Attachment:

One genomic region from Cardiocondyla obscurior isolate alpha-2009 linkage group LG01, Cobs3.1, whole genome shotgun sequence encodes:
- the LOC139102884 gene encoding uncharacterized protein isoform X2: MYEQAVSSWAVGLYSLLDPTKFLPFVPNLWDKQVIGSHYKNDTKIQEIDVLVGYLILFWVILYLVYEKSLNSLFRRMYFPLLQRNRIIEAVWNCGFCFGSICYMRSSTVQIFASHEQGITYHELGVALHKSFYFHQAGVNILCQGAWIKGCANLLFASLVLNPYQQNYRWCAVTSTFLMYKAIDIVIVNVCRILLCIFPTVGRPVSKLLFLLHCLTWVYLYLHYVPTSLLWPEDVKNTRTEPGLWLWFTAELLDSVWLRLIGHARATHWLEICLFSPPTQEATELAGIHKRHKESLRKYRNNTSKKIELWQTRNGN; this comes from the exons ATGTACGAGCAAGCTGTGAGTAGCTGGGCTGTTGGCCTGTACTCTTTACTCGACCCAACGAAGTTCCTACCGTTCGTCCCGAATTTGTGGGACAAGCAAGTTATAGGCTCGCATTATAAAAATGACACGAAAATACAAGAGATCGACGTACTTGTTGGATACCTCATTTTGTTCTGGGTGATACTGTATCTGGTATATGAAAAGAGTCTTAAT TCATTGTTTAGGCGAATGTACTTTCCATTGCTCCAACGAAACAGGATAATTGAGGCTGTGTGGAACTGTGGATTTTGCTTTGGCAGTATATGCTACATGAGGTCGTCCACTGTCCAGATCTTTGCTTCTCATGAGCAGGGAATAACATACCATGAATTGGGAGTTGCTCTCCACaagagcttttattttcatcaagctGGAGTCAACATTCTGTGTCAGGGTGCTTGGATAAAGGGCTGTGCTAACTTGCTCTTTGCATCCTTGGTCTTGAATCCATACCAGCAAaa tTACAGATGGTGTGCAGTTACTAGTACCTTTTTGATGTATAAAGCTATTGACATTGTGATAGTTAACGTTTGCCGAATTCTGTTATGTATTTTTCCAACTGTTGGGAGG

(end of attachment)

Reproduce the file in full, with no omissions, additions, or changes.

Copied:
One genomic region from Cardiocondyla obscurior isolate alpha-2009 linkage group LG01, Cobs3.1, whole genome shotgun sequence encodes:
- the LOC139102884 gene encoding uncharacterized protein isoform X2: MYEQAVSSWAVGLYSLLDPTKFLPFVPNLWDKQVIGSHYKNDTKIQEIDVLVGYLILFWVILYLVYEKSLNSLFRRMYFPLLQRNRIIEAVWNCGFCFGSICYMRSSTVQIFASHEQGITYHELGVALHKSFYFHQAGVNILCQGAWIKGCANLLFASLVLNPYQQNYRWCAVTSTFLMYKAIDIVIVNVCRILLCIFPTVGRPVSKLLFLLHCLTWVYLYLHYVPTSLLWPEDVKNTRTEPGLWLWFTAELLDSVWLRLIGHARATHWLEICLFSPPTQEATELAGIHKRHKESLRKYRNNTSKKIELWQTRNGN; this comes from the exons ATGTACGAGCAAGCTGTGAGTAGCTGGGCTGTTGGCCTGTACTCTTTACTCGACCCAACGAAGTTCCTACCGTTCGTCCCGAATTTGTGGGACAAGCAAGTTATAGGCTCGCATTATAAAAATGACACGAAAATACAAGAGATCGACGTACTTGTTGGATACCTCATTTTGTTCTGGGTGATACTGTATCTGGTATATGAAAAGAGTCTTAAT TCATTGTTTAGGCGAATGTACTTTCCATTGCTCCAACGAAACAGGATAATTGAGGCTGTGTGGAACTGTGGATTTTGCTTTGGCAGTATATGCTACATGAGGTCGTCCACTGTCCAGATCTTTGCTTCTCATGAGCAGGGAATAACATACCATGAATTGGGAGTTGCTCTCCACaagagcttttattttcatcaagctGGAGTCAACATTCTGTGTCAGGGTGCTTGGATAAAGGGCTGTGCTAACTTGCTCTTTGCATCCTTGGTCTTGAATCCATACCAGCAAaa tTACAGATGGTGTGCAGTTACTAGTACCTTTTTGATGTATAAAGCTATTGACATTGTGATAGTTAACGTTTGCCGAATTCTGTTATGTATTTTTCCAACTGTTGGGAGG